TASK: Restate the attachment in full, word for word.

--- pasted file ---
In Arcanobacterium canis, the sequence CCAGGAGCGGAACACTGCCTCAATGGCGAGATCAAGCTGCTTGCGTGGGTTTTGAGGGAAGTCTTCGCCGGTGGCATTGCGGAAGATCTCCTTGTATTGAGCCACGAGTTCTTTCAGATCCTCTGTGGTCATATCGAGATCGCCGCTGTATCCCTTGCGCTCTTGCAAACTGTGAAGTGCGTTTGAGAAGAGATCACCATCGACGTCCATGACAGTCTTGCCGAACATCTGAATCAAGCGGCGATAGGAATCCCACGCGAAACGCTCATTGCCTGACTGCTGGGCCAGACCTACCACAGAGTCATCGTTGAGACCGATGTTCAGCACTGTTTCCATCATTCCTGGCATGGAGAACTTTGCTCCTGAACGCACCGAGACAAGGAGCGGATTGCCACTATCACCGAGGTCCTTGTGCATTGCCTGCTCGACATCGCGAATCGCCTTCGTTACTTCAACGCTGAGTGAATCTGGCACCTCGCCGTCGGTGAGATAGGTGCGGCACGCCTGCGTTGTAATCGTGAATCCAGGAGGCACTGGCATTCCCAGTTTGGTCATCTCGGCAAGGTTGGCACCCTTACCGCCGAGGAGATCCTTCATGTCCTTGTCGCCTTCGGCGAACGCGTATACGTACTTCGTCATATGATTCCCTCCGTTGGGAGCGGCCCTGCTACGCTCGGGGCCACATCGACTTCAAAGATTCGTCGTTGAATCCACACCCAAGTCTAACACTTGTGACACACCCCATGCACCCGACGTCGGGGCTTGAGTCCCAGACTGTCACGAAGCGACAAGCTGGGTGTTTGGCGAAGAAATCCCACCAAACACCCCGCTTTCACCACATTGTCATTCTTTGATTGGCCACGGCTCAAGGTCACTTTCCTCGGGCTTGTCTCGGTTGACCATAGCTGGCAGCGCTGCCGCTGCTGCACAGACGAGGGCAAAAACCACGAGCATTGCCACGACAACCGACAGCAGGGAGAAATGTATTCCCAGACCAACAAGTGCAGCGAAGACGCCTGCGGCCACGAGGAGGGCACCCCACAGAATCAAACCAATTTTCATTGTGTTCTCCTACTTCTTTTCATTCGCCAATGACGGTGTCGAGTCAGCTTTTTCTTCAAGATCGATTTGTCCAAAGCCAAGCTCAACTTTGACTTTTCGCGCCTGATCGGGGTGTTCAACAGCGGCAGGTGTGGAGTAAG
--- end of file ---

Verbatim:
In Arcanobacterium canis, the sequence CCAGGAGCGGAACACTGCCTCAATGGCGAGATCAAGCTGCTTGCGTGGGTTTTGAGGGAAGTCTTCGCCGGTGGCATTGCGGAAGATCTCCTTGTATTGAGCCACGAGTTCTTTCAGATCCTCTGTGGTCATATCGAGATCGCCGCTGTATCCCTTGCGCTCTTGCAAACTGTGAAGTGCGTTTGAGAAGAGATCACCATCGACGTCCATGACAGTCTTGCCGAACATCTGAATCAAGCGGCGATAGGAATCCCACGCGAAACGCTCATTGCCTGACTGCTGGGCCAGACCTACCACAGAGTCATCGTTGAGACCGATGTTCAGCACTGTTTCCATCATTCCTGGCATGGAGAACTTTGCTCCTGAACGCACCGAGACAAGGAGCGGATTGCCACTATCACCGAGGTCCTTGTGCATTGCCTGCTCGACATCGCGAATCGCCTTCGTTACTTCAACGCTGAGTGAATCTGGCACCTCGCCGTCGGTGAGATAGGTGCGGCACGCCTGCGTTGTAATCGTGAATCCAGGAGGCACTGGCATTCCCAGTTTGGTCATCTCGGCAAGGTTGGCACCCTTACCGCCGAGGAGATCCTTCATGTCCTTGTCGCCTTCGGCGAACGCGTATACGTACTTCGTCATATGATTCCCTCCGTTGGGAGCGGCCCTGCTACGCTCGGGGCCACATCGACTTCAAAGATTCGTCGTTGAATCCACACCCAAGTCTAACACTTGTGACACACCCCATGCACCCGACGTCGGGGCTTGAGTCCCAGACTGTCACGAAGCGACAAGCTGGGTGTTTGGCGAAGAAATCCCACCAAACACCCCGCTTTCACCACATTGTCATTCTTTGATTGGCCACGGCTCAAGGTCACTTTCCTCGGGCTTGTCTCGGTTGACCATAGCTGGCAGCGCTGCCGCTGCTGCACAGACGAGGGCAAAAACCACGAGCATTGCCACGACAACCGACAGCAGGGAGAAATGTATTCCCAGACCAACAAGTGCAGCGAAGACGCCTGCGGCCACGAGGAGGGCACCCCACAGAATCAAACCAATTTTCATTGTGTTCTCCTACTTCTTTTCATTCGCCAATGACGGTGTCGAGTCAGCTTTTTCTTCAAGATCGATTTGTCCAAAGCCAAGCTCAACTTTGACTTTTCGCGCCTGATCGGGGTGTTCAACAGCGGCAGGTGTGGAGTAAG